[Standards] XEP-0178: Clarify SASL-EXTERNAL specification when s2s auth fails

Ruslan N. Marchenko me at ruff.mobi
Thu Jul 2 05:51:49 UTC 2020

Am Mittwoch, den 01.07.2020, 22:53 +0100 schrieb Dave Cridland:
> On Wed, 1 Jul 2020 at 17:31, Ruslan N. Marchenko <me at ruff.mobi>
> wrote:
> > Because Alice's authentication fails on this particualr conneciton?
> > So it may be not Alice after all speaking, despite what 'from'
> > tells (or does not). From Bob's perspective someone tries to spoof
> > Alice's server over this connection.
> The question isn't whether it's a bad decision by Bob or not, but
> whether it's an active downgrade. Metre, FWIW, ditches you if you try
> to provide an authzid that differs from the stream "from", but it
> will, I think, allow you to continue if you provide no stream "from"
> and are using, for example, a wildcard cert, so there is no implicit
> authzid available to it. 
> > > Alice, on the other hand, has already either decided to trust
> > > Bob's certificate or not. Nothing Bob does at this point affects
> > > that decision in the slightest, nor alters the security outcome
> > > of the decision already made. So there is no downgrade attack on
> > > Alice here.
> > 
> > The EXTERNAL TLS  is mutual authentication,
> EXTERNAL, with or without TLS, is absolutely not in any way mutual
> authentication. EXTERNAL isn't authentication at all, actually.

Now this is nit picking. STARTTLS is not a TLS but is a way to secure
connection with TLS encryption, EXTERNAL is not an authentication but
is a way to execute mutual TLS x509 authentication.
> >  it cannot establish partially where one side trusts
> > (authenticates) and other does not.
> You can very much establish a TLS session where one side
> authenticates by the certificate presented but the other side does
> not.
Not if you mandate mutual TLS auth (request cert)
> >  By disrupting the authentication in whatever way (just to make it
> > fail - eg strip from field) you will then expect the peers will
> > follow new (amended) standard and retry dialback. The fact that
> > other side doesn't trust our certificate (when we know it is ok)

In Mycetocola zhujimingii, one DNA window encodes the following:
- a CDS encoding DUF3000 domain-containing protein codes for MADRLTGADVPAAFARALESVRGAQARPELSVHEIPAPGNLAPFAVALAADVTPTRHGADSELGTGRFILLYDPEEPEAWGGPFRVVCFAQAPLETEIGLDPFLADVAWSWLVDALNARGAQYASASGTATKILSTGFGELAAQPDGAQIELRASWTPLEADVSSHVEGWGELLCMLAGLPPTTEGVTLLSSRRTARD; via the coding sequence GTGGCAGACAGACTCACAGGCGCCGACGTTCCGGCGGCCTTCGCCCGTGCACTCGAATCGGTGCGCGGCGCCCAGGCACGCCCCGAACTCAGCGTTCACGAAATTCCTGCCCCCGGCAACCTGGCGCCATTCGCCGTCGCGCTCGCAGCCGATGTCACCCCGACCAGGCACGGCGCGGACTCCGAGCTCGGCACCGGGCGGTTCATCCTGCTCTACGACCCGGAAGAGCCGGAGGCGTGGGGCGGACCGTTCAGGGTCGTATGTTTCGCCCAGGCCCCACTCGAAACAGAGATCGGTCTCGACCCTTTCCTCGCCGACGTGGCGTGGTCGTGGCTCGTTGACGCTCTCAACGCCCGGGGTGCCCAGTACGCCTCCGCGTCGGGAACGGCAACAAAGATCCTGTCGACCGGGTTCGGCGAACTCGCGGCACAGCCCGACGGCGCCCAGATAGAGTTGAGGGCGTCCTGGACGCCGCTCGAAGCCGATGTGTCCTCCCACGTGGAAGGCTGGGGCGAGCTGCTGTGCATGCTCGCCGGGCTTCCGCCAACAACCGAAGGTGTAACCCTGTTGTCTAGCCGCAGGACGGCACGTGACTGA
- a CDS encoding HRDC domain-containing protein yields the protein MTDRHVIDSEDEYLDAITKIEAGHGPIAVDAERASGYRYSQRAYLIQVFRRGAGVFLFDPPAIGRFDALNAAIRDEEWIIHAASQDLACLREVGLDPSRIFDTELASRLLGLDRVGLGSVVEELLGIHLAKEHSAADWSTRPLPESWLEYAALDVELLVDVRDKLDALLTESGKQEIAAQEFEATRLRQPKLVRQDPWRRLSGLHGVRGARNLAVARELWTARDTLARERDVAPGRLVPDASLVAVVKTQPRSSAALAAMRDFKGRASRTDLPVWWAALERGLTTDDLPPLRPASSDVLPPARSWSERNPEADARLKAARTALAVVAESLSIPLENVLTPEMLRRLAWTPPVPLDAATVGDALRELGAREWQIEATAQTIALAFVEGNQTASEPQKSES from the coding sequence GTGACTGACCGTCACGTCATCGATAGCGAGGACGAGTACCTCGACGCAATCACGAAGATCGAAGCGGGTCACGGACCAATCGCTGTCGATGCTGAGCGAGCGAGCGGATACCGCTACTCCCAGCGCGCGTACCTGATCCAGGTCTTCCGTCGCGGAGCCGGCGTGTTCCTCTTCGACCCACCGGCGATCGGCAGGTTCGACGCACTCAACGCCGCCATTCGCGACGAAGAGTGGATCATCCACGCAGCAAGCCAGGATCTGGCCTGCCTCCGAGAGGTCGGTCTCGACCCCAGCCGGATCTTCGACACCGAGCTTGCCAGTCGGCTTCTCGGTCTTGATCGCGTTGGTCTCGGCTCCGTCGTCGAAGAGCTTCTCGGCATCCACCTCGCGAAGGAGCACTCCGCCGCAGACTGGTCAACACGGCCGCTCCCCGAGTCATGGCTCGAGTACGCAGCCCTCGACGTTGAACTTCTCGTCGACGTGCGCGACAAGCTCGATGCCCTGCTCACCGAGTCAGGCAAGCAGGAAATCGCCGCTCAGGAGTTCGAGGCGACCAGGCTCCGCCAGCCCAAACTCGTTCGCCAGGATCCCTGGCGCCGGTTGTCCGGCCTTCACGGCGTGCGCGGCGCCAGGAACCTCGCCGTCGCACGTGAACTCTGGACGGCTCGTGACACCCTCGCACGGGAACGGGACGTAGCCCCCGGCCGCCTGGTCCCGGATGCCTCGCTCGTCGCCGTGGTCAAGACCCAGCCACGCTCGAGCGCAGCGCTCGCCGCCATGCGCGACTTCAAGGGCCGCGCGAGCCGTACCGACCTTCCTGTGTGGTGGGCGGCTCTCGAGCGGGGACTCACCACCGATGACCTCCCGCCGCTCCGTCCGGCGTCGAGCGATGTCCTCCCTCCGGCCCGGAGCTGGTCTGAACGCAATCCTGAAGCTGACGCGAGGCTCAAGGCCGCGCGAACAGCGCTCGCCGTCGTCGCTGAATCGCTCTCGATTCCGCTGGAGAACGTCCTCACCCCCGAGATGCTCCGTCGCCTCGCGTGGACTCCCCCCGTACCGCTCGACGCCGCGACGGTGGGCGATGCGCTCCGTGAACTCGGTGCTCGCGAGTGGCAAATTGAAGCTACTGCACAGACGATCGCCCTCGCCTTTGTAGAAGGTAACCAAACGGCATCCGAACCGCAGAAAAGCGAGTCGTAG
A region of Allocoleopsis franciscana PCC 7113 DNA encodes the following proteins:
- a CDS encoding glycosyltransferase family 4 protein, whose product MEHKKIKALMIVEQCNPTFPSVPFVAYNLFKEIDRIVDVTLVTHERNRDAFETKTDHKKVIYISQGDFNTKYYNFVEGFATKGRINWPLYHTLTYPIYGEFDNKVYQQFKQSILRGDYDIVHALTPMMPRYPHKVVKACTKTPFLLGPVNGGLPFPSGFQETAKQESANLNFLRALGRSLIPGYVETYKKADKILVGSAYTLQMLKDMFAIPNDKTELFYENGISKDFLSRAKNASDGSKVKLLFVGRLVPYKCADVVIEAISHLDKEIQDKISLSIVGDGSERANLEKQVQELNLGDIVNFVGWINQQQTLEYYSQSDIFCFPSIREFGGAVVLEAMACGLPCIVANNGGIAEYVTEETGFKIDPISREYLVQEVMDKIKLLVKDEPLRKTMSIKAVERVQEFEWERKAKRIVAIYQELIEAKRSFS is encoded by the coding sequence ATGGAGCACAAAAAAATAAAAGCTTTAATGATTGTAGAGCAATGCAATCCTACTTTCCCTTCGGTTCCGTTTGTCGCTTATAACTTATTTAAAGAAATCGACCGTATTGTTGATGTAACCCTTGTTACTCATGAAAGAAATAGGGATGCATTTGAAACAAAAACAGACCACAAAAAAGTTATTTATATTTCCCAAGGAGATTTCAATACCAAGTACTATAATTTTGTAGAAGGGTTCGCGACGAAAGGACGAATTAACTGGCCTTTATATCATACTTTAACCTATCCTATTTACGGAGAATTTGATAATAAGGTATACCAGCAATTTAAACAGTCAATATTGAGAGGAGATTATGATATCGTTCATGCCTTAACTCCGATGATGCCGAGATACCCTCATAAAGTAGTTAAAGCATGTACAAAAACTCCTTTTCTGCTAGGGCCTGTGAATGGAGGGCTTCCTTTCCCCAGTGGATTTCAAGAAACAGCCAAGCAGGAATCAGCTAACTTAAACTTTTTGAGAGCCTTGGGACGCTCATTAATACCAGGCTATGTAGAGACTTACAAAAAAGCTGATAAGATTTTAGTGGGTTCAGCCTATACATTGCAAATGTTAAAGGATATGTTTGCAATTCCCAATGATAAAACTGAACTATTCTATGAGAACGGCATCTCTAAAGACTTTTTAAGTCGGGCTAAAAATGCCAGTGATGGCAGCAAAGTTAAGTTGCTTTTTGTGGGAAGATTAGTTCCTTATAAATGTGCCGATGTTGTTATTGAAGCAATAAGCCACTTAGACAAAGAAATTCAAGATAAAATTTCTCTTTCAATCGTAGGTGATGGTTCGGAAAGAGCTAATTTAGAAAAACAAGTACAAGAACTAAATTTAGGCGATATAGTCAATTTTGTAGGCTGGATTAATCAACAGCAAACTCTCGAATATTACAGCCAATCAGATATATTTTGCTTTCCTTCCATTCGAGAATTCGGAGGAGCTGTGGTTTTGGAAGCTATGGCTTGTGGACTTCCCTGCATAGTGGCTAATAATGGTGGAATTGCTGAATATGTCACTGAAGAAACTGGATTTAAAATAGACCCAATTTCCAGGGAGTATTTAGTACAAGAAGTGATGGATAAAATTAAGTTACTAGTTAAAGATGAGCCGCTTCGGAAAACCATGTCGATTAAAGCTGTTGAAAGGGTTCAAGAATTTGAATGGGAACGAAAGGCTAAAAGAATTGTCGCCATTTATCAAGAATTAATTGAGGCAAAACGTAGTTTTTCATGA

> > may mean there's broken integrity on this connection so we should
> > also assume the worst and drop the connection.
> What? Why? If Alice finds Bob doesn't trust their certificate, but
> Alice does trust Bob's, why would Alice worry? 
Because under normal circumstances the certificate is trusted hence
expectation is it will be accepted. Same as if you know your
credentials are valid but server does not accept it. It means something
worng with the server or it is wrong server.
Let's put couple examples here - we have exchanged certificate
fingerprints with Alice - we both _must_ trust each other certificates.
If we don't there are two possibilities - misconfiguration and mitm.-
we both obtained certificates from trusted authority and expect we both
trust each other. If we don't either there's misconfiguration on our
side, on other side (CA might have revoked the cert) or the dark side
In other words - If Bob cares about secure communication with Alice he
cares whether she trusts his certificate or not.What is suggested
though is - let's ignore this and do our best to reach Availability,
sacrificing Integrity and Confidentiality.
> Alice's trust requirements are still met either way, and Alice can
> prove there is no MITM attack on the session to Bob.
> Indeed, Alice cannot tell if Bob blindly trusts anything at all and
> always offers, and accepts, EXTERNAL. Why only be concerned about
> some kinds of misconfiguration?
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